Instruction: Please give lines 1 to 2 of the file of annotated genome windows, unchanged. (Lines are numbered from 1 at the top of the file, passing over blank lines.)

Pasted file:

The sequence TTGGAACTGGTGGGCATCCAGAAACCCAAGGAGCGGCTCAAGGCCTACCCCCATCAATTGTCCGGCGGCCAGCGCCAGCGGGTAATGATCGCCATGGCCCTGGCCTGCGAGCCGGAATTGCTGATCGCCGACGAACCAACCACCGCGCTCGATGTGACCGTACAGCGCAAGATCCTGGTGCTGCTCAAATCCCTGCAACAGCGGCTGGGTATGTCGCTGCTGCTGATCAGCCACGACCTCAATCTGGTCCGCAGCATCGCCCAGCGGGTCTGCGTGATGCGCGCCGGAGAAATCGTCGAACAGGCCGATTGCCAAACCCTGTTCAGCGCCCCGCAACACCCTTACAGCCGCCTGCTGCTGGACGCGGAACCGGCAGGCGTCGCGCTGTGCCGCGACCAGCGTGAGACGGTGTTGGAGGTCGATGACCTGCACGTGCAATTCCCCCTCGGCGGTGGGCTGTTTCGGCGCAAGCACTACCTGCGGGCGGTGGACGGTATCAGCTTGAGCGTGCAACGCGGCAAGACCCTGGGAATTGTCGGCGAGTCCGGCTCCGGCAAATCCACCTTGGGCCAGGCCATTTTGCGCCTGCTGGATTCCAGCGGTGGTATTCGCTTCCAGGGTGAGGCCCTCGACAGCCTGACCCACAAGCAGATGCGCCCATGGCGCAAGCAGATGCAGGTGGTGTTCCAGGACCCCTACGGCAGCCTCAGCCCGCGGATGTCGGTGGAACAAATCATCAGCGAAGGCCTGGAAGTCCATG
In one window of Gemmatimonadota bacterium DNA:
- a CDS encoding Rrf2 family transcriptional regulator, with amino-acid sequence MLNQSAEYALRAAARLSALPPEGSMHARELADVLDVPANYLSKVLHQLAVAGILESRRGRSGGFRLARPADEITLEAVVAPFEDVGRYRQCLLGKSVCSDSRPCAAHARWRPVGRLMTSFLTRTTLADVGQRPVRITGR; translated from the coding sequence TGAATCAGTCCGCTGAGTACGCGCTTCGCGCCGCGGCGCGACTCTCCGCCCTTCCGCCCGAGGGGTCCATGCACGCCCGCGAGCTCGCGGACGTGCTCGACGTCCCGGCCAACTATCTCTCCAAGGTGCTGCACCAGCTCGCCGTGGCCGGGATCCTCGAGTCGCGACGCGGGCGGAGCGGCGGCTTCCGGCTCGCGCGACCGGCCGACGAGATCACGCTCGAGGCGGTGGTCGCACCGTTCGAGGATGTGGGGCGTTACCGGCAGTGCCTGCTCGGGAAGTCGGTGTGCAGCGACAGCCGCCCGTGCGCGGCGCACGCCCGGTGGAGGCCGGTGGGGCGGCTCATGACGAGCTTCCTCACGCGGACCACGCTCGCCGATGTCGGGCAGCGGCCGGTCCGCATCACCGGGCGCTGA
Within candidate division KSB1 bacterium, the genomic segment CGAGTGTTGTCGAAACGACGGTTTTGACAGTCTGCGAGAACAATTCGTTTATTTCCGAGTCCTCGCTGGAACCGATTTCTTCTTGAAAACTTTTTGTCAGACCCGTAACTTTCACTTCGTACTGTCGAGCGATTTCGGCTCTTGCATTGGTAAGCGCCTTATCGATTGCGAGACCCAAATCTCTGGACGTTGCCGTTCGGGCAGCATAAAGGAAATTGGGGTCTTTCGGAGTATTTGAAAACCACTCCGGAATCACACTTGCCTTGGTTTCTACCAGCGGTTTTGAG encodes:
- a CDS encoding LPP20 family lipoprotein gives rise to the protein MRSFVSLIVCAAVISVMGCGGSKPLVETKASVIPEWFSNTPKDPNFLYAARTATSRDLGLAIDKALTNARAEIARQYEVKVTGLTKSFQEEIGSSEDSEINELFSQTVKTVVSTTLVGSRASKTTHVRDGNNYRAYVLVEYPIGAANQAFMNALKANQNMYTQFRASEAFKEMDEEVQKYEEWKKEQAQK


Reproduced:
The sequence TTGGAACTGGTGGGCATCCAGAAACCCAAGGAGCGGCTCAAGGCCTACCCCCATCAATTGTCCGGCGGCCAGCGCCAGCGGGTAATGATCGCCATGGCCCTGGCCTGCGAGCCGGAATTGCTGATCGCCGACGAACCAACCACCGCGCTCGATGTGACCGTACAGCGCAAGATCCTGGTGCTGCTCAAATCCCTGCAACAGCGGCTGGGTATGTCGCTGCTGCTGATCAGCCACGACCTCAATCTGGTCCGCAGCATCGCCCAGCGGGTCTGCGTGATGCGCGCCGGAGAAATCGTCGAACAGGCCGATTGCCAAACCCTGTTCAGCGCCCCGCAACACCCTTACAGCCGCCTGCTGCTGGACGCGGAACCGGCAGGCGTCGCGCTGTGCCGCGACCAGCGTGAGACGGTGTTGGAGGTCGATGACCTGCACGTGCAATTCCCCCTCGGCGGTGGGCTGTTTCGGCGCAAGCACTACCTGCGGGCGGTGGACGGTATCAGCTTGAGCGTGCAACGCGGCAAGACCCTGGGAATTGTCGGCGAGTCCGGCTCCGGCAAATCCACCTTGGGCCAGGCCATTTTGCGCCTGCTGGATTCCAGCGGTGGTATTCGCTTCCAGGGTGAGGCCCTCGACAGCCTGACCCACAAGCAGATGCGCCCATGGCGCAAGCAGATGCAGGTGGTGTTCCAGGACCCCTACGGCAGCCTCAGCCCGCGGATGTCGGTGGAACAAATCATCAGCGAAGGCCTGGAAGTCCATG
In one window of Gemmatimonadota bacterium DNA: